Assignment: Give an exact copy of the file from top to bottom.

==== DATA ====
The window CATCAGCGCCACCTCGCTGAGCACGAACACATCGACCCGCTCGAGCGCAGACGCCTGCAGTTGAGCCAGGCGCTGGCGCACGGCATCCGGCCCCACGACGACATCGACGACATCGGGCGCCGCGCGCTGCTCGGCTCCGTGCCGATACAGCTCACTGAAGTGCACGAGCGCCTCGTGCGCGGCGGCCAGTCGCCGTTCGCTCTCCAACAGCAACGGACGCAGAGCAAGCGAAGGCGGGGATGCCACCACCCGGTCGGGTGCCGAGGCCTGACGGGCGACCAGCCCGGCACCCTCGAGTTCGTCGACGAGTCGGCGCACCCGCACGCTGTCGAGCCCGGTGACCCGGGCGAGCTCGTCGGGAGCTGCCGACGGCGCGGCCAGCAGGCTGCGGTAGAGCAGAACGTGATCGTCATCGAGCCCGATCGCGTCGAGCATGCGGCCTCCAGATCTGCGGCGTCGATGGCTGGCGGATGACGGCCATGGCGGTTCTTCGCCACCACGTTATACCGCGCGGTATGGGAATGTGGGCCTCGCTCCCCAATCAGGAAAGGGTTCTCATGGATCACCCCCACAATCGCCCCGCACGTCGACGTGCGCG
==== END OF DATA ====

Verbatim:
The window CATCAGCGCCACCTCGCTGAGCACGAACACATCGACCCGCTCGAGCGCAGACGCCTGCAGTTGAGCCAGGCGCTGGCGCACGGCATCCGGCCCCACGACGACATCGACGACATCGGGCGCCGCGCGCTGCTCGGCTCCGTGCCGATACAGCTCACTGAAGTGCACGAGCGCCTCGTGCGCGGCGGCCAGTCGCCGTTCGCTCTCCAACAGCAACGGACGCAGAGCAAGCGAAGGCGGGGATGCCACCACCCGGTCGGGTGCCGAGGCCTGACGGGCGACCAGCCCGGCACCCTCGAGTTCGTCGACGAGTCGGCGCACCCGCACGCTGTCGAGCCCGGTGACCCGGGCGAGCTCGTCGGGAGCTGCCGACGGCGCGGCCAGCAGGCTGCGGTAGAGCAGAACGTGATCGTCATCGAGCCCGATCGCGTCGAGCATGCGGCCTCCAGATCTGCGGCGTCGATGGCTGGCGGATGACGGCCATGGCGGTTCTTCGCCACCACGTTATACCGCGCGGTATGGGAATGTGGGCCTCGCTCCCCAATCAGGAAAGGGTTCTCATGGATCACCCCCACAATCGCCCCGCACGTCGACGTGCGCG